Huge Glut Of Lost Hockey Talent

A few years ago before I joined this blog, one of my colleagues Alson Lee wrote an article asking why talented goaltender, Benjamin Conz of Switzerland never got signed to an NHL team. The article went on to list all of Conz’s notable achievements and expressed puzzlement at why no NHL team showed no interest in him. This article gives a part answer – maybe even the complete answer to that question.

The partial answer at least lies in Wikipedia when the current 2017 World Championship is selected as the topic. The article lists all the teams participating, all the results and when I last looked, the semi-finals Canada-Russia, Sweden-Finland had yet to begin. I don’t need to read the article anymore or even find out who wins the tournament to get my partial answer about Conz. The answer is in the composition of the semi-finals – four traditional “big 7″ teams competing as usual.

Over the last few years, I have written too many articles to count on this blog and others about international hockey’s greatest failure, the inability to expand hockey’s popularity beyond the traditional “big 7″ hockey powers, Canada, USA, Sweden, Finland, Russia, Czech Republic, and Slovakia. It has been 45 years since the famous Canada-USSR match of 1972 and since then the “big 7″ has never grown to even a “big 8″ or better. International hockey has failed to improve the quality of play outside of the traditional countries.

The Canada-USSR match revolutionized international hockey – to a point. Gone was the snobbish attitude of North Americans to European hockey. The closeness and caliber of the matches proved to everyone that at least in the USSR, Czechoslovakia, Sweden, and Finland, the caliber of hockey was equal or at least close to the caliber of North American hockey. It did not take long for the doors to open. Two years later, Borje Salming and Inge Hammarstrom crossed the Atlantic to join the Toronto Maple Leafs. The doors steadily widened until in 1989 when the Iron Curtain fell, it became possible for all Europeans, including Russians to join the NHL.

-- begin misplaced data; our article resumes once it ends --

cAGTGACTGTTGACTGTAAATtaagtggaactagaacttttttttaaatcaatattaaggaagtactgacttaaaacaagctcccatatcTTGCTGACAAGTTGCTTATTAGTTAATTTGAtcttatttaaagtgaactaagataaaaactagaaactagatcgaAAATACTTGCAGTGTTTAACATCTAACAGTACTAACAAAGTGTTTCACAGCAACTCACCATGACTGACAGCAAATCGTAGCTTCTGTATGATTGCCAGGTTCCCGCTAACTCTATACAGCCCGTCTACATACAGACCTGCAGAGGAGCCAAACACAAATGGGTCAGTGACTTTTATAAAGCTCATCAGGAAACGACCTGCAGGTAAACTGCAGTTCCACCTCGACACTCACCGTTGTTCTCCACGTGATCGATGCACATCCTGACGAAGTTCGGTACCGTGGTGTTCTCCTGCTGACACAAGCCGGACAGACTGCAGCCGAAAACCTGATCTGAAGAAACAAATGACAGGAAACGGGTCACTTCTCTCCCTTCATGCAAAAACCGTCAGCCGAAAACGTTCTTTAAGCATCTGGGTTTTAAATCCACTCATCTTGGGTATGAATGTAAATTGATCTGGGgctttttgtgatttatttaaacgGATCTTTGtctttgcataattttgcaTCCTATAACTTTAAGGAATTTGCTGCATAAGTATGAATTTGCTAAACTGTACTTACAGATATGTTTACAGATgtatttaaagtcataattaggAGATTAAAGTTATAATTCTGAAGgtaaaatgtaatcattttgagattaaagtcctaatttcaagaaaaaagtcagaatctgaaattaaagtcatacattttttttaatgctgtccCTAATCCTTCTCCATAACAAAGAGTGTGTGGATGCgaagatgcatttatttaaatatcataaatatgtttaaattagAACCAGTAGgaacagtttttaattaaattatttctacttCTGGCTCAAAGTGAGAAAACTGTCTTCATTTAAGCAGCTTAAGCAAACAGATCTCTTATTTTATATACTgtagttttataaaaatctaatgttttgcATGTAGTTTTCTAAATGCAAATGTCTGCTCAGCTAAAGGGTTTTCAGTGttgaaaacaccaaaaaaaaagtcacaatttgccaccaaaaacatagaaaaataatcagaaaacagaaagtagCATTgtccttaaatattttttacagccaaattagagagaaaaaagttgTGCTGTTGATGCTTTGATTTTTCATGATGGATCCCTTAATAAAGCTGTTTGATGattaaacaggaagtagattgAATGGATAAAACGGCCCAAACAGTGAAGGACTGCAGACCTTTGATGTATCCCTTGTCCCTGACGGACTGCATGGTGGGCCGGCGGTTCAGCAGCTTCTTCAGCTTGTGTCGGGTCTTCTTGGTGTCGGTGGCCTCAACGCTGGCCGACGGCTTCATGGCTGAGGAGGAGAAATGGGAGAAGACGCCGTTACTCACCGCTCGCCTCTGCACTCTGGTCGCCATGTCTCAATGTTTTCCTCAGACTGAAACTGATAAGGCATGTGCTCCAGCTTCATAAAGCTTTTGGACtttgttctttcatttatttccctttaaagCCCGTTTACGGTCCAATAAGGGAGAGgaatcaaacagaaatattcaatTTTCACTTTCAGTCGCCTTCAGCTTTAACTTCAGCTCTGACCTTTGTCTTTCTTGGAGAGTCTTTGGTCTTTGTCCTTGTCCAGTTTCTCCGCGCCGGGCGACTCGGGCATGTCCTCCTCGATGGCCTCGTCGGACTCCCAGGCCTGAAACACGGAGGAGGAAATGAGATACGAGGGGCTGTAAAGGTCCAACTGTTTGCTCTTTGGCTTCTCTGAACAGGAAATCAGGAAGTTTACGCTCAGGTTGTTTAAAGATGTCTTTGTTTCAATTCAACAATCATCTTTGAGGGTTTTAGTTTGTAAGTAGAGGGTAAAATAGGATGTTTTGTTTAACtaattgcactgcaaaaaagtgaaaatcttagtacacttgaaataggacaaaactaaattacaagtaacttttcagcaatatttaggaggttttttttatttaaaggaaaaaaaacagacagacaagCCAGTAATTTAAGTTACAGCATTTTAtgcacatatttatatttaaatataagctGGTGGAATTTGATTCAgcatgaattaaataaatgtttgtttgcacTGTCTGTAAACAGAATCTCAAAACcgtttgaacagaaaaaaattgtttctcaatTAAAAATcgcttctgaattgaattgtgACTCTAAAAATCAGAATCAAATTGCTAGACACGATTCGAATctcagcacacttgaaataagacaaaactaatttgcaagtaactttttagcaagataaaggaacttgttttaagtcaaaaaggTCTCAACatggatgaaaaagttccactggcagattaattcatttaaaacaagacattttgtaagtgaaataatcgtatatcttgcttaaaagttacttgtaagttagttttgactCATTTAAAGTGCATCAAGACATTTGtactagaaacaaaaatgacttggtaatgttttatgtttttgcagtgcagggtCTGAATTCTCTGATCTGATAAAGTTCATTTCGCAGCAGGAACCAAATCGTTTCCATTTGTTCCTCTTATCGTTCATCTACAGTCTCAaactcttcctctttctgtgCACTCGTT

Today all NHL teams employ European scouts. It is now an essential part of every NHL team’s future development. But what does it mean by “European scouting”? I don’t really know but I have a strong suspicion about what it really means which explains the Conz situation.

As noted above, the USSR-Canada match revolutionized hockey to a point. Back in 1972 after the match and the desire of Canadians to see more high-caliber Canada-USSR, and other NHL Canada-European matches in the future, there were predictions and boasts that hockey would soon be the number 2 sport in the world behind only soccer. The recently revived World Cup, then called the Canada Cup would be created in 1976.

But the new developments in international hockey failed in one crucial endeavor; the quality of hockey failed to develop outside of the traditional hockey countries. Maybe the experts expected it to develop naturally, organically like it had done in the “big 7″, without help. Maybe they were just lazy, miserly and did not want to invest money in international hockey. But in 45 years, there is still the big 7 and nobody else. The current World Championship consists of the usual 7 and 9 “B level” countries. Gary Bettman symbolically recognized the lack of quality development at the revived World Cup when he created the hybrids team Europe and North America. He did not want any “B level” teams that might prove embarrassing.

Right now approximately 50 countries play international hockey, but there are about 12 countries who have been stuck at the “B level” of quality, just below the “big 7″. This group probably includes Switzerland, Denmark, Germany, France, Italy, Latvia, Belarus, Poland, Slovenia, Austria, Norway, and Kazakhstan. Over the years, the NHL hosted clinics and out of work coaches, seeking new challenges went to Europe to help develop young talent, but it was not enough.

At the World Cup Bettman and NHLPA leader Donald Fehr announced that Los Angeles and Boston would be hosting clinics in China. Commendable but hosting clinics for low-ranked China (The biggest potential market of them all. Money talks.) is not going to help hockey right now. It is getting the “B-level” countries up over the hump to make international hockey at least a “big 16″ that is going to bear the most fruit.

The clinics were as much as Bettman and Fehr were going to announce. The problem of raising the standard of play outside the traditional “big 7″ countries remains. No one has a concerted plan or announced any directive policy to correct this problem. Still worse is that probably most officials in positions where something effective could be done don’t see this as a problem at all. They are quite content with the status quo.